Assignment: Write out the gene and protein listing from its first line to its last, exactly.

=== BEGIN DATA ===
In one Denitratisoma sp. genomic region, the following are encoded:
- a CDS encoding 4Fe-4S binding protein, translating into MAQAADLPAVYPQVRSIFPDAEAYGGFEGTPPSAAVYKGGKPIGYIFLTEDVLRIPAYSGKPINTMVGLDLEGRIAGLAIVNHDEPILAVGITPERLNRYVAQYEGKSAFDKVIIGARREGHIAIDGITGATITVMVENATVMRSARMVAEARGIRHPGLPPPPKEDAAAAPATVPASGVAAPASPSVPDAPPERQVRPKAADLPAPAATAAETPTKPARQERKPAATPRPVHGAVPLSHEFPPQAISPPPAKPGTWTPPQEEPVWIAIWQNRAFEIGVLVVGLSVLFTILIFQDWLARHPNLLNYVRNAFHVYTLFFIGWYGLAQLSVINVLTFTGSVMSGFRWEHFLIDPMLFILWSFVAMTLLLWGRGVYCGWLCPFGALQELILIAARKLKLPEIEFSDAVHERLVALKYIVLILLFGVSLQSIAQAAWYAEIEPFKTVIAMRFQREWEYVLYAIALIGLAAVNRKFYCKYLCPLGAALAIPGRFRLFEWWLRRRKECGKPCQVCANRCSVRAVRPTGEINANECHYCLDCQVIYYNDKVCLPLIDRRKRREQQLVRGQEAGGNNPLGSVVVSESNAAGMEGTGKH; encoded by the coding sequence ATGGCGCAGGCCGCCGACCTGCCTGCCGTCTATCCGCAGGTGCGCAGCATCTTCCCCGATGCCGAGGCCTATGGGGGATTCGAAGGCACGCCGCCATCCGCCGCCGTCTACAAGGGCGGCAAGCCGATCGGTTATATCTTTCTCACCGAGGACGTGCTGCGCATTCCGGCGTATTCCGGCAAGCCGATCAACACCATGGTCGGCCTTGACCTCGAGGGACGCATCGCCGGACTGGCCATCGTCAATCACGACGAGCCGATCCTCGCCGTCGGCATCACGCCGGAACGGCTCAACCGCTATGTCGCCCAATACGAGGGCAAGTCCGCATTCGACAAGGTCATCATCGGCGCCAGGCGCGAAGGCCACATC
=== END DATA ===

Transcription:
In one Denitratisoma sp. genomic region, the following are encoded:
- a CDS encoding 4Fe-4S binding protein, translating into MAQAADLPAVYPQVRSIFPDAEAYGGFEGTPPSAAVYKGGKPIGYIFLTEDVLRIPAYSGKPINTMVGLDLEGRIAGLAIVNHDEPILAVGITPERLNRYVAQYEGKSAFDKVIIGARREGHIAIDGITGATITVMVENATVMRSARMVAEARGIRHPGLPPPPKEDAAAAPATVPASGVAAPASPSVPDAPPERQVRPKAADLPAPAATAAETPTKPARQERKPAATPRPVHGAVPLSHEFPPQAISPPPAKPGTWTPPQEEPVWIAIWQNRAFEIGVLVVGLSVLFTILIFQDWLARHPNLLNYVRNAFHVYTLFFIGWYGLAQLSVINVLTFTGSVMSGFRWEHFLIDPMLFILWSFVAMTLLLWGRGVYCGWLCPFGALQELILIAARKLKLPEIEFSDAVHERLVALKYIVLILLFGVSLQSIAQAAWYAEIEPFKTVIAMRFQREWEYVLYAIALIGLAAVNRKFYCKYLCPLGAALAIPGRFRLFEWWLRRRKECGKPCQVCANRCSVRAVRPTGEINANECHYCLDCQVIYYNDKVCLPLIDRRKRREQQLVRGQEAGGNNPLGSVVVSESNAAGMEGTGKH; encoded by the coding sequence ATGGCGCAGGCCGCCGACCTGCCTGCCGTCTATCCGCAGGTGCGCAGCATCTTCCCCGATGCCGAGGCCTATGGGGGATTCGAAGGCACGCCGCCATCCGCCGCCGTCTACAAGGGCGGCAAGCCGATCGGTTATATCTTTCTCACCGAGGACGTGCTGCGCATTCCGGCGTATTCCGGCAAGCCGATCAACACCATGGTCGGCCTTGACCTCGAGGGACGCATCGCCGGACTGGCCATCGTCAATCACGACGAGCCGATCCTCGCCGTCGGCATCACGCCGGAACGGCTCAACCGCTATGTCGCCCAATACGAGGGCAAGTCCGCATTCGACAAGGTCATCATCGGCGCCAGGCGCGAAGGCCACATC